Partnering with Verdego Aero, XTI says it'll be able to build in a 180 kW generator running on Jet-A to feed the TriFan's high-power battery pack, giving it the ability to carry a 500 lb (227 kg) payload over a distance of 230 miles (370 km). While no max cruise speed is listed for the cargo plane, XTI says the TriFan 600 six-seater is rated for 345 mph (555 km/h), or about twice the speed of a conventional helicopter.
One advantage of this design is its ability to save energy by taking off and landing on a runway where there's one available, or switching to VTOL to land in a field, on a yacht or a helipad where the mission calls for it.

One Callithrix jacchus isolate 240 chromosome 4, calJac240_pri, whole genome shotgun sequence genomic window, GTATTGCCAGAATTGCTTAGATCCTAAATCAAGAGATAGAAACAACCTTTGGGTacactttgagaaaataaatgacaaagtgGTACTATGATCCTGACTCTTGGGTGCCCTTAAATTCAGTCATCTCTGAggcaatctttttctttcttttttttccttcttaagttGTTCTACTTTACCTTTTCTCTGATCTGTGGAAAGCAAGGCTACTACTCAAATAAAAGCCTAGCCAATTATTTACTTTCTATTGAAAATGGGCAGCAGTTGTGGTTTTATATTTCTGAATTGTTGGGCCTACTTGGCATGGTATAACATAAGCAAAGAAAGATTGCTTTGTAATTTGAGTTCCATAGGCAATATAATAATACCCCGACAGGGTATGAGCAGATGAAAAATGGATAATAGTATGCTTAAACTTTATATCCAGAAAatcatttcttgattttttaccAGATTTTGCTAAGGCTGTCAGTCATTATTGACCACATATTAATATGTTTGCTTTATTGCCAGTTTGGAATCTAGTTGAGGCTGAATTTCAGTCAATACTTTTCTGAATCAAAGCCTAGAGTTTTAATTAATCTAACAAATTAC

Disadvantages would include the fact that although it's cleaner and more efficient than a turbine powertrain by some 35 percent, it's still not a zero-emissions electric. And the fact that the airframe runs only three fans, which not only severely compromises its control authority in a hover – it also means there's no redundancy to fall back on if you lose a motor.
That's going to make the TriFan 600 very tough to certify as a commercial passenger aircraft, so perhaps using the platform as an unmanned cargo drone might provide a more realistic way for this design to get airborne in a useful way.
Check out a video on the TriFan 600 passenger aircraft below.